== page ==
On the other hand, inequalities based on merit are resented more than those based on chance, because they strike at self-esteem. From this perspective, popular belief that the market system realizes reward by merit is destabilizing.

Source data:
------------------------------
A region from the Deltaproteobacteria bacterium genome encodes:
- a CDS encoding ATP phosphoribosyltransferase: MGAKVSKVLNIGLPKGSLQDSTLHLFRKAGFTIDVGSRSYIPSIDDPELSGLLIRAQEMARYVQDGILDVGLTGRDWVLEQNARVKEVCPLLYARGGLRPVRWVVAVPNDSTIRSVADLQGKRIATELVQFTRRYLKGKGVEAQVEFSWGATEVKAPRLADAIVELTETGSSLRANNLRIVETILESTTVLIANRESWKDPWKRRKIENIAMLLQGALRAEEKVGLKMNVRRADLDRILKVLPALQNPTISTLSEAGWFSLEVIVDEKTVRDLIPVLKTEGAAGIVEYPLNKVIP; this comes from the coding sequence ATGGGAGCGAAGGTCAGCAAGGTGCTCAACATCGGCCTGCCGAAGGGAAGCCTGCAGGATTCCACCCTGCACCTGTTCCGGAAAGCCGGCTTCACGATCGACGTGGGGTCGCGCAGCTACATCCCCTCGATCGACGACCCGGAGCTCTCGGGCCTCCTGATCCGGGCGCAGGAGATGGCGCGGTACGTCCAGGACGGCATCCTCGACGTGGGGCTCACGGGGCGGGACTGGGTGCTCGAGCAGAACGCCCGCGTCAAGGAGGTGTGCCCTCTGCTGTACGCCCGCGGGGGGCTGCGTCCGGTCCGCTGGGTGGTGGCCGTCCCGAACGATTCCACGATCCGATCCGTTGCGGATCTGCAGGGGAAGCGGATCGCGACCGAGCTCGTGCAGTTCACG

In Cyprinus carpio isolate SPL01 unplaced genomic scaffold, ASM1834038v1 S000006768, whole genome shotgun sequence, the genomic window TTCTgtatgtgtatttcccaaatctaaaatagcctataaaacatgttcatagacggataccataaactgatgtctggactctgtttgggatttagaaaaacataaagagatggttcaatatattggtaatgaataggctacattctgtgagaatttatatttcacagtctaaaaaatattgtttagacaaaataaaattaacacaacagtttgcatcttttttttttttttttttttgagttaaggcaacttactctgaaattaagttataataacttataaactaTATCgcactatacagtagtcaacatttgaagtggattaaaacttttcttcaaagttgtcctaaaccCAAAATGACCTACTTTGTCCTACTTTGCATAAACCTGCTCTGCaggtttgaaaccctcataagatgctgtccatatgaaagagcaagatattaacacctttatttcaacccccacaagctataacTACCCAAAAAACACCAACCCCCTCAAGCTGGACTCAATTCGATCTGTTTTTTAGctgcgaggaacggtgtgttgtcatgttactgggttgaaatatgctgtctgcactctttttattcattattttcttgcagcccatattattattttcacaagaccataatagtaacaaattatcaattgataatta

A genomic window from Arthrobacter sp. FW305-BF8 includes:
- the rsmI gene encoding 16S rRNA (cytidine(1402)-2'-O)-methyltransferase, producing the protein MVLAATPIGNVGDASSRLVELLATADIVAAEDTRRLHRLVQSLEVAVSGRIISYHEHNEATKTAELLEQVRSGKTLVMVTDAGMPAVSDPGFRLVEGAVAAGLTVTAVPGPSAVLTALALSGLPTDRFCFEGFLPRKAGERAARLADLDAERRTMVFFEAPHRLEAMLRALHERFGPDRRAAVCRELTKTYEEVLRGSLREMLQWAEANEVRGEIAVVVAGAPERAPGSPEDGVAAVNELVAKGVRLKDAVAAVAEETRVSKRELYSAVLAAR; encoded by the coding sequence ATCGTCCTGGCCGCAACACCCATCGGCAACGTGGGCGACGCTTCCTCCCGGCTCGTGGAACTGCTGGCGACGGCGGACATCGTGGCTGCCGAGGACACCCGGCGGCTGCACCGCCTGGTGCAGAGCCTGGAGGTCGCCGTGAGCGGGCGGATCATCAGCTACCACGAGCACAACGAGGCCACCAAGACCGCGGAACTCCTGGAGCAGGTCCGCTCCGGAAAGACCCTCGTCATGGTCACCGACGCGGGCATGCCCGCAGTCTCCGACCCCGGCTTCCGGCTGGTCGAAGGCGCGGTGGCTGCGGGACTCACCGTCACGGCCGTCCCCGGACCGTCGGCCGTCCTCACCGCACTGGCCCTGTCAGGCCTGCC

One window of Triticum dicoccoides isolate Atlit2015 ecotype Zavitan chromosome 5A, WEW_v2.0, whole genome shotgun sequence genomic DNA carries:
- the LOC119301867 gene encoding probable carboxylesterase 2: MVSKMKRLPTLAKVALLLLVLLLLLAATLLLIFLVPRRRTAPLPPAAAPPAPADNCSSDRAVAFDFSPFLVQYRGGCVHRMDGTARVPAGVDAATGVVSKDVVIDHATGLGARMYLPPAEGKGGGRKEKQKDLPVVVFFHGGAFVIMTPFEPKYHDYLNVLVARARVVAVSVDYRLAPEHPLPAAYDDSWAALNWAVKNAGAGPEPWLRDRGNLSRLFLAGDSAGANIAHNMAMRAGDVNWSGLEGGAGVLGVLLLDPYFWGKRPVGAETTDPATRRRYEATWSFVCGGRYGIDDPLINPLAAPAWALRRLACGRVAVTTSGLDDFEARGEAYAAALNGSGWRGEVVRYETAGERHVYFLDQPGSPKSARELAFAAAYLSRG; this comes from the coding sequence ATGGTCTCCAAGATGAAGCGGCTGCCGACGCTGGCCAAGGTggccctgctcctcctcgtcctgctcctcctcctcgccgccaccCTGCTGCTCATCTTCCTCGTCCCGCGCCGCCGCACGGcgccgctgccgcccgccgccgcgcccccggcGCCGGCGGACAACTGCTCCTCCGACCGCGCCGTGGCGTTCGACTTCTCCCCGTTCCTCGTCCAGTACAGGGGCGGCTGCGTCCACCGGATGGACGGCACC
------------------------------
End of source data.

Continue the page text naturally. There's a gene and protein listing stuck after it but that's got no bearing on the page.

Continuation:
“A society in which it was generally presumed that a high income was proof of merit and a low income a lack of it, in which it was universally believed that position and remuneration corresponded with merit… would probably be much more unbearable to the unsuccessful ones that one in which it was frankly recognized that there was no necessary connection between merit and success. [In a footnote, Hayek quotes from Crossland’s The Future of Socialism, and cites Michael Young’s The Rise of Meritocracy, though he said he hadn’t read Young’s book yet] It would probably contribute more to human happiness if, instead of trying to make remuneration correspond to merit, we made clearer how uncertain is the connection between value and merit. We are probably all much too ready to ascribe personal merit where there is, in fact, only superior value. The possession by an individual or a group of a superior civilization or education certainly represents an important value and constitutes an asset for the community to which they belong; but it usually constitutes little merit… There is every reason why we ought to endeavor to honor special merit where it has gone without adequate reward. But the problem of rewarding action of outstanding merit which we wish to be widely known as an example is different from that of the incentives on which the ordinary functioning of society rests” (Constitution of Liberty, pp.98-99)